Attack on Titan Museum Photos and Report
The exhibit for Shingeki no Kyojin, also known as Attack on Titan, opened in Ueno Mori Museum on November 28, 2014. Based on the manga series, the museum displayed many scenes from the comic with original sketch work and enlarged poster boards. Some of the artwork were even colored and framed throughout the exhibit. I happened to pass by in December and found out that there were still tickets available so my curiosity led me there. Photos galore, read more!
The museum was pretty big with plenty of people lining up to go inside. My ticket was for the noon group so I arrived around 30 minutes before the tour and there were already about twenty people in line. Around 11:55AM there were almost hundred people in line to get in.
Once we were led into the building, we were told the rules of the exhibit: you can take photos, but flash photography was not allowed. We were then led into a small room where there was a large theater-sized screen with rubble on the floor. There was a soldier that told us to be very quiet and to squeeze into the room. Unfortunately, photography was not allowed in this room.
After the doors were shut behind us, the movie started. Cold wind blew into our faces and large footsteps could be heard all around us. The movie displayed curtains as if we were hiding in a building. The solider explained to us the details: we were all hiding inside of a building and on the other side of the curtains, were Titans awaiting for us to peek out. All of a sudden, the rocks and rubble started to shake under our feet and the curtains were removed where we faced many Titans crawling around a village. Then one of the Titans faced us and noticed us. It was the Titan that devoured Eren’s mother. The soldier said she was going to stop the Titan while we ran for our lives. The solider went behind the screen, at the same time, she turned into an anime character and entered the screen, screaming for dear life. She had been captured and was eaten to death.
The movie ended and we were led out of the exit door. Once we were led out the door, photos were permitted and we were allowed to go at our own pace to deeply examine the artwork. There was a history of the manga artist himself, Hajime Isayama. His exhibit featured artwork from his childhood along with what inspired him to create the world of Attack on Titan, his biggest seller.
Some of the displays were linked with lights so we could experience the manga coming to life. There were also visuals that made you feel like you were flying with the characters on the 3D Maneuver Gear.
Another section of the exhibit featured items that were in the manga. Mikasa’s scarf, Eren's secret key, Levi’s blade and even Sasha’s potatoes. They were all laid out on a table where museum-goers were able to touch and feel the items.
After this immersion that made you feel as though you were a part of the team, people encountered a giant life-size Titan model. This model was laid out so you could experience how big he was and how frightening it would be if he came from atop a wall. Lights flashed and rocks moved to give the figure a more realistic look.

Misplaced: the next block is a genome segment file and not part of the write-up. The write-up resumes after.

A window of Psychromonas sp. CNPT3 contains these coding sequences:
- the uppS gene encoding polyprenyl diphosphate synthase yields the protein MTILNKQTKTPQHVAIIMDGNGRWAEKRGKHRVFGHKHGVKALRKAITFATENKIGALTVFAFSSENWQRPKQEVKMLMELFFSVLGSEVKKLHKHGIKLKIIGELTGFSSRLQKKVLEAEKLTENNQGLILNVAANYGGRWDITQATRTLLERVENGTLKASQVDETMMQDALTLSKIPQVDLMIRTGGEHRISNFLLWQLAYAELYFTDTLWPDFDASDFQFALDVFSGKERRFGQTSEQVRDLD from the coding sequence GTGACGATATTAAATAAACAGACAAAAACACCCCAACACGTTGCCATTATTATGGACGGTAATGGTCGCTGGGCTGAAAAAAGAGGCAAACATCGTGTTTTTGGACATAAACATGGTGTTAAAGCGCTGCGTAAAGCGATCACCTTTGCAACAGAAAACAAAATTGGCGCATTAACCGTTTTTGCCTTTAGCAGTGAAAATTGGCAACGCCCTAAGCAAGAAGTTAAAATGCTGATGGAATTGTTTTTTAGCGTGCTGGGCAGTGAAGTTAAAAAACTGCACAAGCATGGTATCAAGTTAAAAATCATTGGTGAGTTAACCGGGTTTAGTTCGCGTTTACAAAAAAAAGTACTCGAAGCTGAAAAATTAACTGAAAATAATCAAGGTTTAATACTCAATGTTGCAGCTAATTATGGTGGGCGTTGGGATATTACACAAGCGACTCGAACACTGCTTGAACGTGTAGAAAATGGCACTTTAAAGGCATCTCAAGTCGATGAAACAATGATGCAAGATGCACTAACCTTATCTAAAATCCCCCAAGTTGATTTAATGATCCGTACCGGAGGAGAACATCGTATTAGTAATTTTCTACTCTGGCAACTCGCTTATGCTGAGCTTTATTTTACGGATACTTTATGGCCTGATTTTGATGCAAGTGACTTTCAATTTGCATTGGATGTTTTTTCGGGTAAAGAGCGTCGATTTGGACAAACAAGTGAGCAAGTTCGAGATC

Once you defeated the giant Titan, you were brought into a room filled with art that looked a little bit different. These framed arts were drawn by other manga artists that collaborated with the Titan crew. My personal favorite was the art drawn by Kenichi Tachibana, the artist who drew Terra Formars, another one of my favorite mangas. There were also others drawn by artists like Hiroki Endo and Kiyohiko Azuma.
Once you were finished with the exhibit, it was time to buy souvenirs! There was a variety from apparel to foods and mascots. Many were sold out, but I was able to order myself a specialty book of the museum that is to arrive approximately in March and some yummy goodies for myself. A full list of the goods are here: http://www.movic.jp/info/kyojintengoods/.
Although this might be a bit of old news, but it was previously announced that there will be a live-action Attack on Titan movie. There were many posters, some signed by the actors themselves, posted next to the goods registers. There was also an anime movie poster that was on display with all the voice actors' autographs as well.
Last, but not least, the exhibit did not forget anything. It got every detail down all the way to the restrooms which had characters on the restroom signs. While I was not courageous enough to go find the mens’ restroom, I took a couple shots of the ladies.
It was a very exciting experience and I would like to go back again. For people interested in immersing themselves within the world of Attack on Titan, there is an additional exhibit where you can purchase 3D goggles and experience the terror of running for your life from the Titans. The exhibit will still be running until January 25. Make sure to check out the rest of the photos below!